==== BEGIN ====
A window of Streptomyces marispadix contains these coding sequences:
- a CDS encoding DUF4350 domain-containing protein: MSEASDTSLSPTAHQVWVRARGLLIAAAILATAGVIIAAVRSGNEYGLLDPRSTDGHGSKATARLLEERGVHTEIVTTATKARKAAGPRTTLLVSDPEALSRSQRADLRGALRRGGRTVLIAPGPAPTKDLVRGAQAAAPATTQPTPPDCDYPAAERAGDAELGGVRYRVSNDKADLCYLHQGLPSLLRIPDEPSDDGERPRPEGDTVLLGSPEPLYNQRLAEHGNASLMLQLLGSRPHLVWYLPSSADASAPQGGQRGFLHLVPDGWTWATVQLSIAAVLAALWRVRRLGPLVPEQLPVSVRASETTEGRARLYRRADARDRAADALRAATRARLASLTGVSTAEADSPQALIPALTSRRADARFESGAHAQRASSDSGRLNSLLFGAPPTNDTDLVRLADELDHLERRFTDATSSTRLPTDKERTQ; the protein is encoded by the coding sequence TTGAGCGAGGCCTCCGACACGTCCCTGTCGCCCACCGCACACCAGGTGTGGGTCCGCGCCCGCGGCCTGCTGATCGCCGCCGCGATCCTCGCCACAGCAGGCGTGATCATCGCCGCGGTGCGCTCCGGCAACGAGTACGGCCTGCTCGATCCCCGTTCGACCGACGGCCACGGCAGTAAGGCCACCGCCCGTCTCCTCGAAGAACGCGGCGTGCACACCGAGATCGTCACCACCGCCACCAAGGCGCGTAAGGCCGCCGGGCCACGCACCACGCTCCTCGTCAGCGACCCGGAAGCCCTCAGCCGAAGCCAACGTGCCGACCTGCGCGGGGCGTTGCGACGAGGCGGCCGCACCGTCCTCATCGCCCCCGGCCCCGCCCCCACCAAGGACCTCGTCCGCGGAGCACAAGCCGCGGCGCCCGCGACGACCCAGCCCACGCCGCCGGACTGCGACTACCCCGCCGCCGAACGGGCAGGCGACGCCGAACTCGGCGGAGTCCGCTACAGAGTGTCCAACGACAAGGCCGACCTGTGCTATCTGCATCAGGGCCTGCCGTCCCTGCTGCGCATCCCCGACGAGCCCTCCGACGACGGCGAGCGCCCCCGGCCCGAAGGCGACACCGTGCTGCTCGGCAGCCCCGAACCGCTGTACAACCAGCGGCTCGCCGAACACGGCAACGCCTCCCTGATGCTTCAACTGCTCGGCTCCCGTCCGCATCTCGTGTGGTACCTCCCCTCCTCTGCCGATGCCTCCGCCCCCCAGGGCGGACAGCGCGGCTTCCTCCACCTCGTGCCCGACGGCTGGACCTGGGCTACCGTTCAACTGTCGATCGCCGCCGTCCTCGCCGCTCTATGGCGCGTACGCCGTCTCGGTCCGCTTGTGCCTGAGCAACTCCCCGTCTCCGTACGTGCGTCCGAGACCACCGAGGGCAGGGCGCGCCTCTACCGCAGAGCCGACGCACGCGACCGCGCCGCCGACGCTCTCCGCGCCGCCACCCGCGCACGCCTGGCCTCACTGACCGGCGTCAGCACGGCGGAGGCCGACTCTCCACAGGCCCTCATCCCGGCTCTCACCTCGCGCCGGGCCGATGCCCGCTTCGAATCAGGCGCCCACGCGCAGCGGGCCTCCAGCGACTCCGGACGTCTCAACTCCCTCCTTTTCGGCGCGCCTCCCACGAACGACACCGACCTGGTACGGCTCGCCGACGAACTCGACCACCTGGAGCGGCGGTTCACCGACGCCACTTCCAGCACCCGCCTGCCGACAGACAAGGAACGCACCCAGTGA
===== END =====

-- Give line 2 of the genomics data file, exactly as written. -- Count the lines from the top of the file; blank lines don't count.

- a CDS encoding DUF4350 domain-containing protein: MSEASDTSLSPTAHQVWVRARGLLIAAAILATAGVIIAAVRSGNEYGLLDPRSTDGHGSKATARLLEERGVHTEIVTTATKARKAAGPRTTLLVSDPEALSRSQRADLRGALRRGGRTVLIAPGPAPTKDLVRGAQAAAPATTQPTPPDCDYPAAERAGDAELGGVRYRVSNDKADLCYLHQGLPSLLRIPDEPSDDGERPRPEGDTVLLGSPEPLYNQRLAEHGNASLMLQLLGSRPHLVWYLPSSADASAPQGGQRGFLHLVPDGWTWATVQLSIAAVLAALWRVRRLGPLVPEQLPVSVRASETTEGRARLYRRADARDRAADALRAATRARLASLTGVSTAEADSPQALIPALTSRRADARFESGAHAQRASSDSGRLNSLLFGAPPTNDTDLVRLADELDHLERRFTDATSSTRLPTDKERTQ; the protein is encoded by the coding sequence TTGAGCGAGGCCTCCGACACGTCCCTGTCGCCCACCGCACACCAGGTGTGGGTCCGCGCCCGCGGCCTGCTGATCGCCGCCGCGATCCTCGCCACAGCAGGCGTGATCATCGCCGCGGTGCGCTCCGGCAACGAGTACGGCCTGCTCGATCCCCGTTCGACCGACGGCCACGGCAGTAAGGCCACCGCCCGTCTCCTCGAAGAACGCGGCGTGCACACCGAGATCGTCACCACCGCCACCAAGGCGCGTAAGGCCGCCGGGCCACGCACCACGCTCCTCGTCAGCGACCCGGAAGCCCTCAGCCGAAGCCAACGTGCCGACCTGCGCGGGGCGTTGCGACGAGGCGGCCGCACCGTCCTCATCGCCCCCGGCCCCGCCCCCACCAAGGACCTCGTCCGCGGAGCACAAGCCGCGGCGCCCGCGACGACCCAGCCCACGCCGCCGGACTGCGACTACCCCGCCGCCGAACGGGCAGGCGACGCCGAACTCGGCGGAGTCCGCTACAGAGTGTCCAACGACAAGGCCGACCTGTGCTATCTGCATCAGGGCCTGCCGTCCCTGCTGCGCATCCCCGACGAGCCCTCCGACGACGGCGAGCGCCCCCGGCCCGAAGGCGACACCGTGCTGCTCGGCAGCCCCGAACCGCTGTACAACCAGCGGCTCGCCGAACACGGCAACGCCTCCCTGATGCTTCAACTGCTCGGCTCCCGTCCGCATCTCGTGTGGTACCTCCCCTCCTCTGCCGATGCCTCCGCCCCCCAGGGCGGACAGCGCGGCTTCCTCCACCTCGTGCCCGACGGCTGGACCTGGGCTACCGTTCAACTGTCGATCGCCGCCGTCCTCGCCGCTCTATGGCGCGTACGCCGTCTCGGTCCGCTTGTGCCTGAGCAACTCCCCGTCTCCGTACGTGCGTCCGAGACCACCGAGGGCAGGGCGCGCCTCTACCGCAGAGCCGACGCACGCGACCGCGCCGCCGACGCTCTCCGCGCCGCCACCCGCGCACGCCTGGCCTCACTGACCGGCGTCAGCACGGCGGAGGCCGACTCTCCACAGGCCCTCATCCCGGCTCTCACCTCGCGCCGGGCCGATGCCCGCTTCGAATCAGGCGCCCACGCGCAGCGGGCCTCCAGCGACTCCGGACGTCTCAACTCCCTCCTTTTCGGCGCGCCTCCCACGAACGACACCGACCTGGTACGGCTCGCCGACGAACTCGACCACCTGGAGCGGCGGTTCACCGACGCCACTTCCAGCACCCGCCTGCCGACAGACAAGGAACGCACCCAGTGA